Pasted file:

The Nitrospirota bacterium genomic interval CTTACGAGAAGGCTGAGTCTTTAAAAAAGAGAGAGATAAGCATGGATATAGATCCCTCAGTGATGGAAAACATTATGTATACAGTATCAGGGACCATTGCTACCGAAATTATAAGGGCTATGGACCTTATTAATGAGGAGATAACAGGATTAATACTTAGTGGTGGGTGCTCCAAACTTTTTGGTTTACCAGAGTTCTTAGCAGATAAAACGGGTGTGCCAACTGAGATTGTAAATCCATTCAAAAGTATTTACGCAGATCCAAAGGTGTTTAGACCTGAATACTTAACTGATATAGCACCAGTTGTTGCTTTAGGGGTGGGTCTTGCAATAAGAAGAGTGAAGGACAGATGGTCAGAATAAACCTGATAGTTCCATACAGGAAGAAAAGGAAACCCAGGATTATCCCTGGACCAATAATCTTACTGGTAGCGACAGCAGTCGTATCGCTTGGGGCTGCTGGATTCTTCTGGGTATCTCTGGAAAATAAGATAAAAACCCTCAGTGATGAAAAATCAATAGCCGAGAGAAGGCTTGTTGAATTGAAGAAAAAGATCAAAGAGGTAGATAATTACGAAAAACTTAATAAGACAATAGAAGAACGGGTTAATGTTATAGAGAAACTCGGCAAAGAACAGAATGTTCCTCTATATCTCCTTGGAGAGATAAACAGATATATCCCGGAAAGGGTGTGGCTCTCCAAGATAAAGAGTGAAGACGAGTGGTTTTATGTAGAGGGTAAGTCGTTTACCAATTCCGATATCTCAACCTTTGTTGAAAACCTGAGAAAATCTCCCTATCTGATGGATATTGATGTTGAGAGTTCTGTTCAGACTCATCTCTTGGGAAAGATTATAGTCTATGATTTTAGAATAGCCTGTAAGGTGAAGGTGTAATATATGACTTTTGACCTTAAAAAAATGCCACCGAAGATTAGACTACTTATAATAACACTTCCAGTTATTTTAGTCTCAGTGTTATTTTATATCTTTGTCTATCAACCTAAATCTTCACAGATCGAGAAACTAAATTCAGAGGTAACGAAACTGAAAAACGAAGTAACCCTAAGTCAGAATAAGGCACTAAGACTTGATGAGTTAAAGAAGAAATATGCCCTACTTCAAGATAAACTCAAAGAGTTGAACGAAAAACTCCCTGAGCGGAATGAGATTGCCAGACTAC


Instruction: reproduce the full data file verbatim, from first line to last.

The Nitrospirota bacterium genomic interval CTTACGAGAAGGCTGAGTCTTTAAAAAAGAGAGAGATAAGCATGGATATAGATCCCTCAGTGATGGAAAACATTATGTATACAGTATCAGGGACCATTGCTACCGAAATTATAAGGGCTATGGACCTTATTAATGAGGAGATAACAGGATTAATACTTAGTGGTGGGTGCTCCAAACTTTTTGGTTTACCAGAGTTCTTAGCAGATAAAACGGGTGTGCCAACTGAGATTGTAAATCCATTCAAAAGTATTTACGCAGATCCAAAGGTGTTTAGACCTGAATACTTAACTGATATAGCACCAGTTGTTGCTTTAGGGGTGGGTCTTGCAATAAGAAGAGTGAAGGACAGATGGTCAGAATAAACCTGATAGTTCCATACAGGAAGAAAAGGAAACCCAGGATTATCCCTGGACCAATAATCTTACTGGTAGCGACAGCAGTCGTATCGCTTGGGGCTGCTGGATTCTTCTGGGTATCTCTGGAAAATAAGATAAAAACCCTCAGTGATGAAAAATCAATAGCCGAGAGAAGGCTTGTTGAATTGAAGAAAAAGATCAAAGAGGTAGATAATTACGAAAAACTTAATAAGACAATAGAAGAACGGGTTAATGTTATAGAGAAACTCGGCAAAGAACAGAATGTTCCTCTATATCTCCTTGGAGAGATAAACAGATATATCCCGGAAAGGGTGTGGCTCTCCAAGATAAAGAGTGAAGACGAGTGGTTTTATGTAGAGGGTAAGTCGTTTACCAATTCCGATATCTCAACCTTTGTTGAAAACCTGAGAAAATCTCCCTATCTGATGGATATTGATGTTGAGAGTTCTGTTCAGACTCATCTCTTGGGAAAGATTATAGTCTATGATTTTAGAATAGCCTGTAAGGTGAAGGTGTAATATATGACTTTTGACCTTAAAAAAATGCCACCGAAGATTAGACTACTTATAATAACACTTCCAGTTATTTTAGTCTCAGTGTTATTTTATATCTTTGTCTATCAACCTAAATCTTCACAGATCGAGAAACTAAATTCAGAGGTAACGAAACTGAAAAACGAAGTAACCCTAAGTCAGAATAAGGCACTAAGACTTGATGAGTTAAAGAAGAAATATGCCCTACTTCAAGATAAACTCAAAGAGTTGAACGAAAAACTCCCTGAGCGGAATGAGATTGCCAGACTAC